Caroline Taylor-Beswick

Youth work expert joins University of Cumbria as a Professor of Practice

An expert in youth work, children and young people’s rights, and participation, Caroline Taylor-Beswick, Chief Executive of Carlisle Youth Zone (CYZ), has been appointed as a Professor of Practice at the University of Cumbria. Joining the university’s institute of health, Caroline brings with her a wealth of experience.

The Professor of Practice role recognises individuals eminent in their field, recruited to enhance the curriculum, experience and environment provided for students and staff. It is an honorary role (held initially for 2 years), which will strengthen the connection and visibility of youth work, children’s rights, and participation with and alongside the university. 

Caroline joins the university during National Youth Work Week and is proud to be contributing to the week-long celebration of youth work in this way. On a day-to-day basis, her role will amplify and better platform the work we are already progressing together around youth co-research, health inequalities, arts and participation, and youth and society. 

A University of Cumbria alumnus, Caroline completed a graduate diploma in youth & community development studies from St Martins College in 2007 after studying for her BSc (Hons) in sport & exercise science, also at St Martins College. Caroline is a qualified social worker and holds a master’s in social work. Prior to joining CYZ, she was the programme manager for the Child Friendly Cities and Communities programme (CFC) with UNICEF UK, has held several youth work roles and has managed a countywide Children’s Rights service.

Committed to advocating and enabling more young people to be seen and heard in our communities, Caroline said she is delighted to have been offered the opportunity to work with the university and she speaks passionately about what motivates her, saying: “I am honoured to have been invited to join the university as a professor of practice and I look forward to working with colleagues in the institute of health.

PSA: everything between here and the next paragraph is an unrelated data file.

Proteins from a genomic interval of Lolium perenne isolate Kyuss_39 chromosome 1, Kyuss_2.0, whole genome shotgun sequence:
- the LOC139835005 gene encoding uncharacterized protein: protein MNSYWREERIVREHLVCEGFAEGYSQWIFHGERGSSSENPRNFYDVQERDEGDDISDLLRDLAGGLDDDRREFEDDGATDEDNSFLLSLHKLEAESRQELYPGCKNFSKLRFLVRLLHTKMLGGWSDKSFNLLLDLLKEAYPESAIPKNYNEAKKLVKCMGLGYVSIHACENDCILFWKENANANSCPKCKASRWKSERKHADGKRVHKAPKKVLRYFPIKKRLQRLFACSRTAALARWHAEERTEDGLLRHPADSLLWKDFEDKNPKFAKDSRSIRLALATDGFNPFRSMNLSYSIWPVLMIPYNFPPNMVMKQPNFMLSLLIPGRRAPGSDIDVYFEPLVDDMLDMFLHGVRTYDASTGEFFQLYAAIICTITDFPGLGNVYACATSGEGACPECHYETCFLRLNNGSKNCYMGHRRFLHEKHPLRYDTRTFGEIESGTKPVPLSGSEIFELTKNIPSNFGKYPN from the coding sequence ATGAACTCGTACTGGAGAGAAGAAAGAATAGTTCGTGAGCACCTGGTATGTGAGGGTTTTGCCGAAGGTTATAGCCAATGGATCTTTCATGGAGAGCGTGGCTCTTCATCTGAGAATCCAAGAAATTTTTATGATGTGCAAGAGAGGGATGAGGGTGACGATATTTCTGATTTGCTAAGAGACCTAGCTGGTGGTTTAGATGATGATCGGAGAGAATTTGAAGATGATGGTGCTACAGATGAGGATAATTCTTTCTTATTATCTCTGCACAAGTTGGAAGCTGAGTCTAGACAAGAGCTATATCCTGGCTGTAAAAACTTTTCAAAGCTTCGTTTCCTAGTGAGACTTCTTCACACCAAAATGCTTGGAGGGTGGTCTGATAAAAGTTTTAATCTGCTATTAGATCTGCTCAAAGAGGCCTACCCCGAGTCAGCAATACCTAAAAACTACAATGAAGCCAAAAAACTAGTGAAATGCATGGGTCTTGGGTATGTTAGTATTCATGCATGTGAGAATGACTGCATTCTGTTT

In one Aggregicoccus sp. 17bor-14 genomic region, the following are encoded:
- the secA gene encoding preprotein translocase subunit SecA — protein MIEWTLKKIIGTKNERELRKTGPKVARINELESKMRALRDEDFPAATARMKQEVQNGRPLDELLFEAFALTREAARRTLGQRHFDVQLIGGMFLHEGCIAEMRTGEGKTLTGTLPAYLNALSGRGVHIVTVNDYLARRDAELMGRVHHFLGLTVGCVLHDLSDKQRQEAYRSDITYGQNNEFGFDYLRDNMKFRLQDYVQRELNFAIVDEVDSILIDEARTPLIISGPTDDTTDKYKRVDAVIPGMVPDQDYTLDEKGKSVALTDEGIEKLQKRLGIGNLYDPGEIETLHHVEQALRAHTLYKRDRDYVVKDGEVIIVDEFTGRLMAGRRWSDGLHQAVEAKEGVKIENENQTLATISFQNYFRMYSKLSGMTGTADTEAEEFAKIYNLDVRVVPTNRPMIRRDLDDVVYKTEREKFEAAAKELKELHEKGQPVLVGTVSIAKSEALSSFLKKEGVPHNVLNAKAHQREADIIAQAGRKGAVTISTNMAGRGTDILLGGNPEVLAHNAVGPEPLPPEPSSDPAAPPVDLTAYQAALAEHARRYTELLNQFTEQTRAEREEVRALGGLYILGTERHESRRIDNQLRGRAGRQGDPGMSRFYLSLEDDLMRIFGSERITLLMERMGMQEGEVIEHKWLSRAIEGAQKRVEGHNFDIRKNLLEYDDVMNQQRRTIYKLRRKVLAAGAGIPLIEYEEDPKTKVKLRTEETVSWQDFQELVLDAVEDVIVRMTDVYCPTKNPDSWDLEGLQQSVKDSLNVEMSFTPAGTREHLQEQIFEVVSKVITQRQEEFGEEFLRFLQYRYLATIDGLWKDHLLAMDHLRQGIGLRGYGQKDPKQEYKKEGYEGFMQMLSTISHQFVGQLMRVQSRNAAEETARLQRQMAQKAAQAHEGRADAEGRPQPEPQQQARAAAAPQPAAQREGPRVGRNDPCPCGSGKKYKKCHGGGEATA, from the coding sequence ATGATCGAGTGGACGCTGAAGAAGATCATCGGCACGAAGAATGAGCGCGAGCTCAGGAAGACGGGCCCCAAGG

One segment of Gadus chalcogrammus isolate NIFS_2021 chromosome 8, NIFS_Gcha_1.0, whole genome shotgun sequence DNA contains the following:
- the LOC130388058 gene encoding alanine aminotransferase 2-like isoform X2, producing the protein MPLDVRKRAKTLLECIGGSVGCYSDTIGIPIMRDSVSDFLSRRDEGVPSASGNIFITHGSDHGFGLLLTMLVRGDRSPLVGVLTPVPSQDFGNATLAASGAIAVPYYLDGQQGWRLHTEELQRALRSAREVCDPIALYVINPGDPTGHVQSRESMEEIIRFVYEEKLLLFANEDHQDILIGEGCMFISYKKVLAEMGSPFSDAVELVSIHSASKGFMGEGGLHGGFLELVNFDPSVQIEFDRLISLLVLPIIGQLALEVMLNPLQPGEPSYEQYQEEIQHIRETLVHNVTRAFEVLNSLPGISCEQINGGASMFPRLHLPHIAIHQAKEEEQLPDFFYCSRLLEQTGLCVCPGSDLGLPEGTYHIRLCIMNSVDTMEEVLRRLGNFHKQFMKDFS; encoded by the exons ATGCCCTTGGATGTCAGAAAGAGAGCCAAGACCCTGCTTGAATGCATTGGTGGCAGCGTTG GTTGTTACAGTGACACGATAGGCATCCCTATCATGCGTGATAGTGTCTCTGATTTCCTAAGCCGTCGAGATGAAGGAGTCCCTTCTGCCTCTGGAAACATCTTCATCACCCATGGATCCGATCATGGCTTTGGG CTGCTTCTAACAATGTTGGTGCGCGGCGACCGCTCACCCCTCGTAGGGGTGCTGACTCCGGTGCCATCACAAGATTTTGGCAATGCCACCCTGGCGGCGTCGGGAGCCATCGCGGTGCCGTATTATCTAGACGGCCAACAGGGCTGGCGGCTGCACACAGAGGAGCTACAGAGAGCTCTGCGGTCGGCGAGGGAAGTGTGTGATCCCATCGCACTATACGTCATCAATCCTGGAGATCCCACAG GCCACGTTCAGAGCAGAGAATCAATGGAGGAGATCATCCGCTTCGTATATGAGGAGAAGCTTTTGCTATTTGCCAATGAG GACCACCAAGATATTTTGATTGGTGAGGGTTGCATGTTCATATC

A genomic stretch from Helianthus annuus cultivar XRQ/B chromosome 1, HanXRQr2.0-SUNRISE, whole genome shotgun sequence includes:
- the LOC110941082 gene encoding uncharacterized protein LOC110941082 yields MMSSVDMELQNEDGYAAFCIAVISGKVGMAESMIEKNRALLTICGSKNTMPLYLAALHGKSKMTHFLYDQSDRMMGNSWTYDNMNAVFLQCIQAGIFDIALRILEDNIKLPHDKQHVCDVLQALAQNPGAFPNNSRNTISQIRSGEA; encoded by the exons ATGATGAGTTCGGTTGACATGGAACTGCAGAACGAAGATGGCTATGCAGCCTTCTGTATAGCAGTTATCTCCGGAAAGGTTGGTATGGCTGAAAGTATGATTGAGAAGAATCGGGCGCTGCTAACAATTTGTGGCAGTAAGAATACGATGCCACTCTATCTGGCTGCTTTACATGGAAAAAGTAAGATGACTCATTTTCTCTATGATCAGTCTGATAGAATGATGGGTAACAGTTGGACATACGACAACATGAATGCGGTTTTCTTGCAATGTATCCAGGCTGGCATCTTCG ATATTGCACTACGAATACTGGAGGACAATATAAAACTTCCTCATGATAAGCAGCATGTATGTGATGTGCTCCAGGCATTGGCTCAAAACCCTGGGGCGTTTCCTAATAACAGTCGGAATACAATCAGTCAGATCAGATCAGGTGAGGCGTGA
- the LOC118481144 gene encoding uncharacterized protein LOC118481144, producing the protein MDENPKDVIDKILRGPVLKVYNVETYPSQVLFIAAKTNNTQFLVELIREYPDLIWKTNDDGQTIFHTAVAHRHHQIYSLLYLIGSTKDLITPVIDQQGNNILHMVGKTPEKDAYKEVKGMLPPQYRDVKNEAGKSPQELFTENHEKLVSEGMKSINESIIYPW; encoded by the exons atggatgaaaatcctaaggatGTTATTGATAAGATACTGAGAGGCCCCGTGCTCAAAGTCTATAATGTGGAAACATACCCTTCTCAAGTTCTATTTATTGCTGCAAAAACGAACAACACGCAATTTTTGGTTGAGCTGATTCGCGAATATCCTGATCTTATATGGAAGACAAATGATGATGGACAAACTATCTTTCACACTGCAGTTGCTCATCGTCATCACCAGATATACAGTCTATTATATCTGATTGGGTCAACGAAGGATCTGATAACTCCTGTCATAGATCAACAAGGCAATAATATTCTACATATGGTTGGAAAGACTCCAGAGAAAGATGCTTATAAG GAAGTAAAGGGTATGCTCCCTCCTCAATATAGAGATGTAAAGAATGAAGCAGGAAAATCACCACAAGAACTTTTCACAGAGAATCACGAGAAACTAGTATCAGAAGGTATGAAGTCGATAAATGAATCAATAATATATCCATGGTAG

“What motivates me most of all by an appointment such as this, is the opportunities it provides to specifically highlight the contributions and impact that youth work has on the lives of children and young people, and to raise recognition and respect for children and young people as rights-holders in our society”.

Caroline also volunteers as a trustee for the Boingboing Foundation, a charity set up to explore and develop research and practice that gets to the crux of how to build resilience in complex situations. She co-led the world’s first Resilience Revolution which was piloted in Blackpool; a £12.4 million National Lottery Community Fund (NLCF) strategic programme that focused on identifying, testing and learning new ways to build resilience, challenge inequalities and improve mental health with, by and for young people aged 10 – 16yrs.

Caroline added “the Resilience Revolution adopted the phrase ‘Nothing about us, without us’, which has its origins in the disability rights movement. It really resonates with me”.

“So often young people are spoken about and done to, and I don’t believe this should be the case – championing and demonstrating research and practice which adopts rights-based participation approaches will continue to be a key focus for my work.”

The University of Cumbria’s Institute of Health offers undergraduate and postgraduate programmes across a range of health disciplines including nursing, midwifery, paramedic science and allied health professions. It also has plans to launch a level six apprenticeship in youth work which will be in place, subject to validation, for September 2024.

University of Cumbria Deputy Vice Chancellor, Professor Brian Webster-Henderson said: “We’re delighted to have Caroline join our team as a Professor of Practice.  Her experience is extensive as is her expertise in strategic leadership.

“With that, and her passion for supporting the development of children and young people, we know that this collaboration will positively help the university in its mission to transform lives and livelihoods for generations to come.”